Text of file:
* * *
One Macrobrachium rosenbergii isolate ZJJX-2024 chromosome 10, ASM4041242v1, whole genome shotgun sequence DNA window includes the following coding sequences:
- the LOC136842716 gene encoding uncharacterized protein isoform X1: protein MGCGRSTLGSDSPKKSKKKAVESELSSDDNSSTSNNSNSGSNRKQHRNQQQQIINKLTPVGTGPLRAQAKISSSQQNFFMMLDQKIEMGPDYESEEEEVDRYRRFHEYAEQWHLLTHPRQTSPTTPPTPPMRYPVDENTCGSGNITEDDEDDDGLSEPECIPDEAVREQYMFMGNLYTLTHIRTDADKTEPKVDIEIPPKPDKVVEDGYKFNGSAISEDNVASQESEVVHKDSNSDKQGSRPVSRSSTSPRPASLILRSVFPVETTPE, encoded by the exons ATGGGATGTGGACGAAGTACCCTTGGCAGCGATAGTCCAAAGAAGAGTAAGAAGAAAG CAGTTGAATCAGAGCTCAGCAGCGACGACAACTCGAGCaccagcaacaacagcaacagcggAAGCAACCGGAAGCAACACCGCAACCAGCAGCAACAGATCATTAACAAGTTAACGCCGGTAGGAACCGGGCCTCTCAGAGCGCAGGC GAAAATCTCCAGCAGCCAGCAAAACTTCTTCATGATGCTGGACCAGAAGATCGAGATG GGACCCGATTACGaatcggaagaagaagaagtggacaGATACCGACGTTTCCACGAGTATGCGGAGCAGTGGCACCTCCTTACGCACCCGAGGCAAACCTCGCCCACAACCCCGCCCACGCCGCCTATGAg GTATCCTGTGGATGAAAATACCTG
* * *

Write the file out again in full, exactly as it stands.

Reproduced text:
One Macrobrachium rosenbergii isolate ZJJX-2024 chromosome 10, ASM4041242v1, whole genome shotgun sequence DNA window includes the following coding sequences:
- the LOC136842716 gene encoding uncharacterized protein isoform X1: protein MGCGRSTLGSDSPKKSKKKAVESELSSDDNSSTSNNSNSGSNRKQHRNQQQQIINKLTPVGTGPLRAQAKISSSQQNFFMMLDQKIEMGPDYESEEEEVDRYRRFHEYAEQWHLLTHPRQTSPTTPPTPPMRYPVDENTCGSGNITEDDEDDDGLSEPECIPDEAVREQYMFMGNLYTLTHIRTDADKTEPKVDIEIPPKPDKVVEDGYKFNGSAISEDNVASQESEVVHKDSNSDKQGSRPVSRSSTSPRPASLILRSVFPVETTPE, encoded by the exons ATGGGATGTGGACGAAGTACCCTTGGCAGCGATAGTCCAAAGAAGAGTAAGAAGAAAG CAGTTGAATCAGAGCTCAGCAGCGACGACAACTCGAGCaccagcaacaacagcaacagcggAAGCAACCGGAAGCAACACCGCAACCAGCAGCAACAGATCATTAACAAGTTAACGCCGGTAGGAACCGGGCCTCTCAGAGCGCAGGC GAAAATCTCCAGCAGCCAGCAAAACTTCTTCATGATGCTGGACCAGAAGATCGAGATG GGACCCGATTACGaatcggaagaagaagaagtggacaGATACCGACGTTTCCACGAGTATGCGGAGCAGTGGCACCTCCTTACGCACCCGAGGCAAACCTCGCCCACAACCCCGCCCACGCCGCCTATGAg GTATCCTGTGGATGAAAATACCTG